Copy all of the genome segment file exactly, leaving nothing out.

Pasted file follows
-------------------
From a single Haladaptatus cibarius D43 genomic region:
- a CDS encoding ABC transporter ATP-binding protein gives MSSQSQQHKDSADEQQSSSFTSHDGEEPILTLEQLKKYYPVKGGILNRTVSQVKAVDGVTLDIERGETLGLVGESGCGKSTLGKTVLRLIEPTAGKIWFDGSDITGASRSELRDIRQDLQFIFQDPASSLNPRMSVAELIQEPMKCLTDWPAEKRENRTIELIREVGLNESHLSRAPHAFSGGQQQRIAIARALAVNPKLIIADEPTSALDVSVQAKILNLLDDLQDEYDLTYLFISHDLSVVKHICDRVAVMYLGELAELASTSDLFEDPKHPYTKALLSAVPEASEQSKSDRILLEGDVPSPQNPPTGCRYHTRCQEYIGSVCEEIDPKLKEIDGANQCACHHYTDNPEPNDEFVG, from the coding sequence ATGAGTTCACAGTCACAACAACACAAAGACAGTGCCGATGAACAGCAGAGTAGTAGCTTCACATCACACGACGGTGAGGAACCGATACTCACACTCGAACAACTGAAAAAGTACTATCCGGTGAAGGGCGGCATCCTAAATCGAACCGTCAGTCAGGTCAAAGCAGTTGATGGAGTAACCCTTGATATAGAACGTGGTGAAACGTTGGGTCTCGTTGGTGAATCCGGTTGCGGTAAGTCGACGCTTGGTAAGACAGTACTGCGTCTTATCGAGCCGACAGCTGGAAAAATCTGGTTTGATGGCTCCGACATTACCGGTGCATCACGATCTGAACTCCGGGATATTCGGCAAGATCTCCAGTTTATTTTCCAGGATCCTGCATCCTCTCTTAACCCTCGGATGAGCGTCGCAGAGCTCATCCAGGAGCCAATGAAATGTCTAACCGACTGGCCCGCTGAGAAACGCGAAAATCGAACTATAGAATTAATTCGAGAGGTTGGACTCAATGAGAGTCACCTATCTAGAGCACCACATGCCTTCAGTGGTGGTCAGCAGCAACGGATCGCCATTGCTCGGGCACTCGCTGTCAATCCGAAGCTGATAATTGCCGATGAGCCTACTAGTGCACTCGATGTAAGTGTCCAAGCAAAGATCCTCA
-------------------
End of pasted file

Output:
From a single Haladaptatus cibarius D43 genomic region:
- a CDS encoding ABC transporter ATP-binding protein gives MSSQSQQHKDSADEQQSSSFTSHDGEEPILTLEQLKKYYPVKGGILNRTVSQVKAVDGVTLDIERGETLGLVGESGCGKSTLGKTVLRLIEPTAGKIWFDGSDITGASRSELRDIRQDLQFIFQDPASSLNPRMSVAELIQEPMKCLTDWPAEKRENRTIELIREVGLNESHLSRAPHAFSGGQQQRIAIARALAVNPKLIIADEPTSALDVSVQAKILNLLDDLQDEYDLTYLFISHDLSVVKHICDRVAVMYLGELAELASTSDLFEDPKHPYTKALLSAVPEASEQSKSDRILLEGDVPSPQNPPTGCRYHTRCQEYIGSVCEEIDPKLKEIDGANQCACHHYTDNPEPNDEFVG, from the coding sequence ATGAGTTCACAGTCACAACAACACAAAGACAGTGCCGATGAACAGCAGAGTAGTAGCTTCACATCACACGACGGTGAGGAACCGATACTCACACTCGAACAACTGAAAAAGTACTATCCGGTGAAGGGCGGCATCCTAAATCGAACCGTCAGTCAGGTCAAAGCAGTTGATGGAGTAACCCTTGATATAGAACGTGGTGAAACGTTGGGTCTCGTTGGTGAATCCGGTTGCGGTAAGTCGACGCTTGGTAAGACAGTACTGCGTCTTATCGAGCCGACAGCTGGAAAAATCTGGTTTGATGGCTCCGACATTACCGGTGCATCACGATCTGAACTCCGGGATATTCGGCAAGATCTCCAGTTTATTTTCCAGGATCCTGCATCCTCTCTTAACCCTCGGATGAGCGTCGCAGAGCTCATCCAGGAGCCAATGAAATGTCTAACCGACTGGCCCGCTGAGAAACGCGAAAATCGAACTATAGAATTAATTCGAGAGGTTGGACTCAATGAGAGTCACCTATCTAGAGCACCACATGCCTTCAGTGGTGGTCAGCAGCAACGGATCGCCATTGCTCGGGCACTCGCTGTCAATCCGAAGCTGATAATTGCCGATGAGCCTACTAGTGCACTCGATGTAAGTGTCCAAGCAAAGATCCTCA